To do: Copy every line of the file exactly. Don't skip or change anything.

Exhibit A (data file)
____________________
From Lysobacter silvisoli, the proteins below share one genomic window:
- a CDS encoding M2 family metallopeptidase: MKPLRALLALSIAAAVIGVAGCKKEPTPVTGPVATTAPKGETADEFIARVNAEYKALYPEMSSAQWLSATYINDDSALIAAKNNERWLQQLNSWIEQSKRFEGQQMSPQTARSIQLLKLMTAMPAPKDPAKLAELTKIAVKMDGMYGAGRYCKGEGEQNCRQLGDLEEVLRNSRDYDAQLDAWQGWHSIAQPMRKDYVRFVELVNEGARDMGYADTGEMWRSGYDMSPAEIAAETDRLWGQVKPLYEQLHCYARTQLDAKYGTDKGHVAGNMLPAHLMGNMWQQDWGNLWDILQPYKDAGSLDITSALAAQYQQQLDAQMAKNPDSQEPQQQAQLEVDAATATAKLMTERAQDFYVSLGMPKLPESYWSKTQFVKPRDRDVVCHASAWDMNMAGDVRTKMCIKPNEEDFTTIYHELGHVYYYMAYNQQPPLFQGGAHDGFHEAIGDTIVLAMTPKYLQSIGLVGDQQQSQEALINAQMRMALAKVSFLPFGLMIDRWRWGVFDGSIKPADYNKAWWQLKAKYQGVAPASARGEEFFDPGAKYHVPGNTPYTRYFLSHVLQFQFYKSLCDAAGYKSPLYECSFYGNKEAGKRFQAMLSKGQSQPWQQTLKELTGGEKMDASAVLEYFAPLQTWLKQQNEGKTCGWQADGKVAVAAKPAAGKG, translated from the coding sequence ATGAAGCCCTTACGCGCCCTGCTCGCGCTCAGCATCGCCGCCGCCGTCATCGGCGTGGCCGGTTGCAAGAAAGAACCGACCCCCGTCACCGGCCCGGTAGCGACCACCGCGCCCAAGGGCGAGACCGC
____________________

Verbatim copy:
From Lysobacter silvisoli, the proteins below share one genomic window:
- a CDS encoding M2 family metallopeptidase: MKPLRALLALSIAAAVIGVAGCKKEPTPVTGPVATTAPKGETADEFIARVNAEYKALYPEMSSAQWLSATYINDDSALIAAKNNERWLQQLNSWIEQSKRFEGQQMSPQTARSIQLLKLMTAMPAPKDPAKLAELTKIAVKMDGMYGAGRYCKGEGEQNCRQLGDLEEVLRNSRDYDAQLDAWQGWHSIAQPMRKDYVRFVELVNEGARDMGYADTGEMWRSGYDMSPAEIAAETDRLWGQVKPLYEQLHCYARTQLDAKYGTDKGHVAGNMLPAHLMGNMWQQDWGNLWDILQPYKDAGSLDITSALAAQYQQQLDAQMAKNPDSQEPQQQAQLEVDAATATAKLMTERAQDFYVSLGMPKLPESYWSKTQFVKPRDRDVVCHASAWDMNMAGDVRTKMCIKPNEEDFTTIYHELGHVYYYMAYNQQPPLFQGGAHDGFHEAIGDTIVLAMTPKYLQSIGLVGDQQQSQEALINAQMRMALAKVSFLPFGLMIDRWRWGVFDGSIKPADYNKAWWQLKAKYQGVAPASARGEEFFDPGAKYHVPGNTPYTRYFLSHVLQFQFYKSLCDAAGYKSPLYECSFYGNKEAGKRFQAMLSKGQSQPWQQTLKELTGGEKMDASAVLEYFAPLQTWLKQQNEGKTCGWQADGKVAVAAKPAAGKG, translated from the coding sequence ATGAAGCCCTTACGCGCCCTGCTCGCGCTCAGCATCGCCGCCGCCGTCATCGGCGTGGCCGGTTGCAAGAAAGAACCGACCCCCGTCACCGGCCCGGTAGCGACCACCGCGCCCAAGGGCGAGACCGC